• Disease & Pandemics

    Disease & Pandemics
  • Trail of Tears

    Trail of Tears
    Trail of Tears - Despite the Supreme Court's rulings in 1831 and 1832 that the Cherokee had a right to stay on their lands, President Jackson sent federal troops to forcibly remove almost 16,000 Cherokee who had refused to move westward under the unrecognized Treaty of New Echota (1835) and had remained in Georgia. In May, American soldiers herded most into camps where they remained imprisoned throughout the summer and where at least 1,500 perished. The remainder began an 800-mile forced march.
  • Citizenship Denied

    Citizenship Denied
    Congress overrides President Johnson's veto of the Civil Rights Bill, giving equal rights to all persons born in the U.S. (except Indians). The President is empowered to use the Army to enforce the law.
  • Sitting Bull and Crazy Horse

    Sitting Bull and Crazy Horse
    The War Department authorized General Philip Sheridan to commence operations against "hostile" Lakota, including bands of Sitting Bull and Crazy Horse.
  • Indian Citizenship

    Indian Citizenship
    Indian Citizenship Act - This Congressional Act extended citizenship and voting rights to all American Indians. Some Indians, however, did not want to become US citizens, preferring to maintain only their tribal membership.
  • The Report

    The Report
    The Meriam Report "The Problem of Indian Administration." - The report, commissioned by the Department of Interior in 1926, focused on the poverty, ill health, and despair that characterized many Indian communities. It recommended reforms that would increase the BIA's efficiency, and promote the social and economic advancement of Indians: the termination of allotment and the phasing out of Indian boarding schools.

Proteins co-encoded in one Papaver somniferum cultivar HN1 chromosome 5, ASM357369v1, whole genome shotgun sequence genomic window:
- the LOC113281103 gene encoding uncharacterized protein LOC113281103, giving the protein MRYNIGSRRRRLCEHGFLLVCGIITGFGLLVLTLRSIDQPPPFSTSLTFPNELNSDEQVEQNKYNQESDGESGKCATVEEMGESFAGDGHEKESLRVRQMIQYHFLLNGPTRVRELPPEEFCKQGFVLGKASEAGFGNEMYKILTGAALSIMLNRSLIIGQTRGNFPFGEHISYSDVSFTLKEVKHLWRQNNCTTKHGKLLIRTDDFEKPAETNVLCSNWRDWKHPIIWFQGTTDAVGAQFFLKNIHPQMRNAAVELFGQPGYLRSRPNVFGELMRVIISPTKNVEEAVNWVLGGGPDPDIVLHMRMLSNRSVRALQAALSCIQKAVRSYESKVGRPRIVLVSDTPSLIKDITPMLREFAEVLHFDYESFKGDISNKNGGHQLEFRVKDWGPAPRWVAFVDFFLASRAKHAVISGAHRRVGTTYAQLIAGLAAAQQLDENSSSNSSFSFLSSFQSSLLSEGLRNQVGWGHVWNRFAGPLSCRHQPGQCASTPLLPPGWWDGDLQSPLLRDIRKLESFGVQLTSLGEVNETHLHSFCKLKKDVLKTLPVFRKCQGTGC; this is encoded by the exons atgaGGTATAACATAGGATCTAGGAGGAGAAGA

• AIM

    American Indian Movement (AIM) - Shortly after the Minneapolis Anishinaabeg formed an "Indian Patrol" to monitor police activities in Indian neighborhoods, AIM was co-founded by Dennis Banks. The new organization was comprised primarily of young urban Indians who believed that direct and militant confrontation with the US government was the only way to redress historical grievances and to gain contemporary civil rights; and that the tribal governments organized under the IRA (1934) were not trul
  • Gaming Begins

    Gaming Begins
    The Seminole Tribe of Florida and Gaming - The Seminole were the first tribe to enter into the bingo gaming industry. Their endeavors encouraged other tribes to begin gaming enterprises on reservations as a step towards greater economic self-sufficiency.
  • American Indians are People Not Mascots

    American Indians are People Not Mascots
    The National Coalition on Racism in Sports and Media exists to fight the powerful influence of major media who choose to promulgate messages of oppression. The impetus which formed NCRSM was the clear case of media coupling imagery with widely held misconceptions of American Indians in the form of sports team identities resulting in racial, cultural, and spiritual stereotyping. NCRSM formed in October of 1991.